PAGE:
The Moment I Knew the Mets’ Young Pitchers Were Special

There was one moment this season that showed me how special the New York Mets’ young arms are.

In mid-June of this season, I was sitting in the Atlanta Ritz-Carlton bar with fellow pitcher Dana Eveland talking baseball. We chose the Ritz not for any special reason, but because we were both living there at the time. Dana and I signed with the Atlanta Braves one day apart and got called up to the big leagues one day apart, so we instantly connected.

As we were hanging out, we both noticed Mets pitching coach Dan Warthen walk in. Dana and I both know and respect Dan very very much — I played for Dan in 2013 and Dana played for him in 2014 — so we invited him to sit and talk with us.

After a little small talk about the game we had just played, I asked him the question both Dana and I had been wondering for five days:

Why did all the other starters stand in the bullpen and watch that day’s starter throw, then follow him into the dugout before the game?

(L-R) Noah Syndergaard, Jonathon Niese, Jacob deGrom, and Matt Harvey, July 23, 2015. Credit: Joseph D. Sullivan

(L-R) Noah Syndergaard, Jonathon Niese, Jacob deGrom, and Matt Harvey, July 23, 2015. Credit: Joseph D. Sullivan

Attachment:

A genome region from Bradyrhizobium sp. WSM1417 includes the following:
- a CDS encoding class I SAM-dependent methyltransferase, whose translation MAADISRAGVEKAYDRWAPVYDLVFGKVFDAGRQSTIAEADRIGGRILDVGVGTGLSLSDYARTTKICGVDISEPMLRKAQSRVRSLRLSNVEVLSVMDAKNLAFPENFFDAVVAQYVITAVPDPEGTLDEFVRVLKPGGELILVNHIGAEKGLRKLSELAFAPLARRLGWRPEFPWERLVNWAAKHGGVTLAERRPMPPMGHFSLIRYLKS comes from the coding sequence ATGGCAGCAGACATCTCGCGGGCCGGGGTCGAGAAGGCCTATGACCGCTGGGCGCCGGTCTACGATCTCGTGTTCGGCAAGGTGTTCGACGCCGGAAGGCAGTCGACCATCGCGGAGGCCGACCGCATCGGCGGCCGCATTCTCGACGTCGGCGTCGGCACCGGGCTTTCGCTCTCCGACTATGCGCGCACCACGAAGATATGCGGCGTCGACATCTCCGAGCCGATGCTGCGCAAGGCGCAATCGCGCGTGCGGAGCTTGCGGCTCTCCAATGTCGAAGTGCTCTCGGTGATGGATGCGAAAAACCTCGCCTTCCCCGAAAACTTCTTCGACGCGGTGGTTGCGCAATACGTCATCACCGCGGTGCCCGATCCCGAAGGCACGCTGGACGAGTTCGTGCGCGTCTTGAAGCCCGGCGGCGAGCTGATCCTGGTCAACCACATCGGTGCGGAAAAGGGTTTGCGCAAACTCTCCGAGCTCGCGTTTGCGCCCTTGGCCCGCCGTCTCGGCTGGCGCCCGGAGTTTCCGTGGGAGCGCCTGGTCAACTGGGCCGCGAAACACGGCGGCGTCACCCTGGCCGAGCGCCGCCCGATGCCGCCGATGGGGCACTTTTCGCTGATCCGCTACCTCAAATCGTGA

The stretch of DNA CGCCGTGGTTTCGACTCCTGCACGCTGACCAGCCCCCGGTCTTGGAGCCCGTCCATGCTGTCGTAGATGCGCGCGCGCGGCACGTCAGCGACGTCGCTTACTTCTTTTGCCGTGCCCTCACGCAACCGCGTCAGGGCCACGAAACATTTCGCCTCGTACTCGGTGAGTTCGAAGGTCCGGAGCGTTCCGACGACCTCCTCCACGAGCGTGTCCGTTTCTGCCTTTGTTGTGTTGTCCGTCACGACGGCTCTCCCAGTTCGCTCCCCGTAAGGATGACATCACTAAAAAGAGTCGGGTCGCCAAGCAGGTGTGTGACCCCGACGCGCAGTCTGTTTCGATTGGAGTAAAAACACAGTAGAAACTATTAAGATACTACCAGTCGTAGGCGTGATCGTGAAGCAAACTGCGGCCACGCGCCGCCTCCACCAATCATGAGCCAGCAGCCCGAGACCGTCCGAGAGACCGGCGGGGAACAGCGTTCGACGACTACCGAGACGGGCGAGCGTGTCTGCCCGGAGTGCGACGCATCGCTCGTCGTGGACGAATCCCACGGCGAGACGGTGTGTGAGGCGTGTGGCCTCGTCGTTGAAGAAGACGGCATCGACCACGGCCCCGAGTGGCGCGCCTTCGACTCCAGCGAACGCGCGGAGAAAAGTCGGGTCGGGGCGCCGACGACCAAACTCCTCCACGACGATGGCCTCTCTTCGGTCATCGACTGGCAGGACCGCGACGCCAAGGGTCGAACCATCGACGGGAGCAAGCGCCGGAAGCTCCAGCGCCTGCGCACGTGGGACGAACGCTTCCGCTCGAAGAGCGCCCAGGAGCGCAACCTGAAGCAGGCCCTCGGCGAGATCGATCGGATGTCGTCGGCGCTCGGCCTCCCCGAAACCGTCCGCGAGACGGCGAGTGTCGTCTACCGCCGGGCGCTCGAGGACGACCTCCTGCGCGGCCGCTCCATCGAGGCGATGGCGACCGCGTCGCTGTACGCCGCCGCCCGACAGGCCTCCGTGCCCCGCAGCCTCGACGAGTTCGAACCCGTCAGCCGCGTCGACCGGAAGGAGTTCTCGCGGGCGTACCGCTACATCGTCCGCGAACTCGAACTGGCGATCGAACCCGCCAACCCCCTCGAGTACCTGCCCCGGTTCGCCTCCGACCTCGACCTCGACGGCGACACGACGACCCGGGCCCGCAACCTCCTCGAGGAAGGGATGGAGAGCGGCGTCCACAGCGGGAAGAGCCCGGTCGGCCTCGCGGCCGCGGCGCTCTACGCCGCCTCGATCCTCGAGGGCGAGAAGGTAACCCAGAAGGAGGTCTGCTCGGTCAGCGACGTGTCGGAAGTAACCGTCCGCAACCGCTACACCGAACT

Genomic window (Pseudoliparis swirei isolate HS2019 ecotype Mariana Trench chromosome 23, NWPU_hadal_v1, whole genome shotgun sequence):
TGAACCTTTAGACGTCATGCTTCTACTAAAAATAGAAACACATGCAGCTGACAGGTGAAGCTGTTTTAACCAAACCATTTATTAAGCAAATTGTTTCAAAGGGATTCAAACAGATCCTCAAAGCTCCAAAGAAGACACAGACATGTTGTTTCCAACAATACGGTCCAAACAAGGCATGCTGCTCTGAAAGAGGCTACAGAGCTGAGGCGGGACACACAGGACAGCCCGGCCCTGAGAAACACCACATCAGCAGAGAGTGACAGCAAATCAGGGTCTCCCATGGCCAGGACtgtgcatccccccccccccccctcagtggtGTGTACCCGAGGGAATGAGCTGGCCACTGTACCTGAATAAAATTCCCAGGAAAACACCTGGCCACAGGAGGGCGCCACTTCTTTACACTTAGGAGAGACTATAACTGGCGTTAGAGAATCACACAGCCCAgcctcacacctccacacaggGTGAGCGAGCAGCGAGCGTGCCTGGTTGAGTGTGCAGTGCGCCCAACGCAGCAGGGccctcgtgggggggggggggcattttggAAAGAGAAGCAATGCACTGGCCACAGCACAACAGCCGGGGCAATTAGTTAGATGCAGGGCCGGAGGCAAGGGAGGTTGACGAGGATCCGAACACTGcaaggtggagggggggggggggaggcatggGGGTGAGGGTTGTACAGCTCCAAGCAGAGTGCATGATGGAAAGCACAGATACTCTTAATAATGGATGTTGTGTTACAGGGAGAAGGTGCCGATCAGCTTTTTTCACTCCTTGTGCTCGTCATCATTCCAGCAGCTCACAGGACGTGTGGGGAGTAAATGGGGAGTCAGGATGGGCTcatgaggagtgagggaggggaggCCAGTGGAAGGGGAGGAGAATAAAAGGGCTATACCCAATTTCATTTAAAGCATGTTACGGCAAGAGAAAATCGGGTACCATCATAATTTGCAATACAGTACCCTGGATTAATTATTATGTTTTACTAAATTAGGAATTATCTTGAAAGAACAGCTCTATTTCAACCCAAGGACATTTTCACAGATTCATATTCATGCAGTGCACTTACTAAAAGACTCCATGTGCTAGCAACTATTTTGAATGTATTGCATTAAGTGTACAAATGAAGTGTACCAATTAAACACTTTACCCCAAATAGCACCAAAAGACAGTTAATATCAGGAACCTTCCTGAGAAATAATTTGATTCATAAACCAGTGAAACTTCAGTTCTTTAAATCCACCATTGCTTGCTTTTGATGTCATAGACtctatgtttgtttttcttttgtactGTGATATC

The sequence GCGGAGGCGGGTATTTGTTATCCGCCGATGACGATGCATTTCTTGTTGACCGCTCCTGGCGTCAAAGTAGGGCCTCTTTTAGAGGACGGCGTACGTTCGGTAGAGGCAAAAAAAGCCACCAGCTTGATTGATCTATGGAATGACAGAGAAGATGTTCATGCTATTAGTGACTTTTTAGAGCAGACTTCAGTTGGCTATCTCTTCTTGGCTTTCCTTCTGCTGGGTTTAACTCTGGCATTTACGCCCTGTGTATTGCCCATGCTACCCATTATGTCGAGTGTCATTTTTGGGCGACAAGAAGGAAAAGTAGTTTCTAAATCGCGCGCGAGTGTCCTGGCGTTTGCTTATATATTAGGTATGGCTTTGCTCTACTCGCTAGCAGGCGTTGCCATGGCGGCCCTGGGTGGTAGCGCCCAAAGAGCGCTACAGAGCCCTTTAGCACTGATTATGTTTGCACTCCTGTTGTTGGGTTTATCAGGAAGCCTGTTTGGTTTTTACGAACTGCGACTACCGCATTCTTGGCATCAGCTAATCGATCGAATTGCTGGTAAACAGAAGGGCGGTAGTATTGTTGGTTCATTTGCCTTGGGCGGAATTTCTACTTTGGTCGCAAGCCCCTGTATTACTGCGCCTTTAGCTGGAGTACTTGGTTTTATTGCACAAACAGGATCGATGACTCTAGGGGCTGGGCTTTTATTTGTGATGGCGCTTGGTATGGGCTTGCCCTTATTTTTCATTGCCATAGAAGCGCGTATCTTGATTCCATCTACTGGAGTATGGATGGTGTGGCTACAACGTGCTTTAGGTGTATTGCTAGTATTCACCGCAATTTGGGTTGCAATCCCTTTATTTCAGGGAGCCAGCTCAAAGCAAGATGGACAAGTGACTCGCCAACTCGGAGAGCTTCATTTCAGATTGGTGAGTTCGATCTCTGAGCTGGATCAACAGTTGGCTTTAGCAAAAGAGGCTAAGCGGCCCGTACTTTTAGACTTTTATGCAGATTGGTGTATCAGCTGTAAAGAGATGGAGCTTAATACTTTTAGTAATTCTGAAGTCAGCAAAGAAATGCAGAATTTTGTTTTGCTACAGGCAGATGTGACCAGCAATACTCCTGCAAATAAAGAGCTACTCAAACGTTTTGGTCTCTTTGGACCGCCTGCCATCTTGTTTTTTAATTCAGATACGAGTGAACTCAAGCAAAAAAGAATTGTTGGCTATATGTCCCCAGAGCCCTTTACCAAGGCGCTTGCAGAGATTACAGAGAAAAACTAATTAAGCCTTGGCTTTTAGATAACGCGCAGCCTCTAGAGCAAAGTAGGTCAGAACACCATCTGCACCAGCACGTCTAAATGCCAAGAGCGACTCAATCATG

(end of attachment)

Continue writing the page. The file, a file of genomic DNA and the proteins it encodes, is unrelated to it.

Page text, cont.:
Dana and I both had noticed the ritual when we were playing the Mets at Citi Field a few days earlier. I personally loved it, as I’m a big proponent of watching other pitchers throw while picking their brains and hearing about their thought processes and routines. But I wanted to know from Dan what the idea behind it was.

Dan got a huge grin on his face the moment I asked him the question, so I expected to hear a cool story about how he had come up with the idea. What he said blew me away.

He looked me right in the eyes and said, “That was completely their idea.”

I knew exactly what Dan’s grin meant. Dan knew these kids were different — he knew these kids were special.

Young players just don’t do things like watch and study each other. Most of the time they are so wrapped up in themselves, or overwhelmed by being in “The Show,” that it takes them years to learn what it takes to excel. That’s why good veteran leadership is always talked about when developing young talent.

Young pitchers taking control of their own careers together like that is something that comes around once in a lifetime. And they are reaping the rewards on baseball’s biggest stage.

Congratulations to this Mets pitching staff for not just sitting back on your talent, but finding out how special you can actually be.

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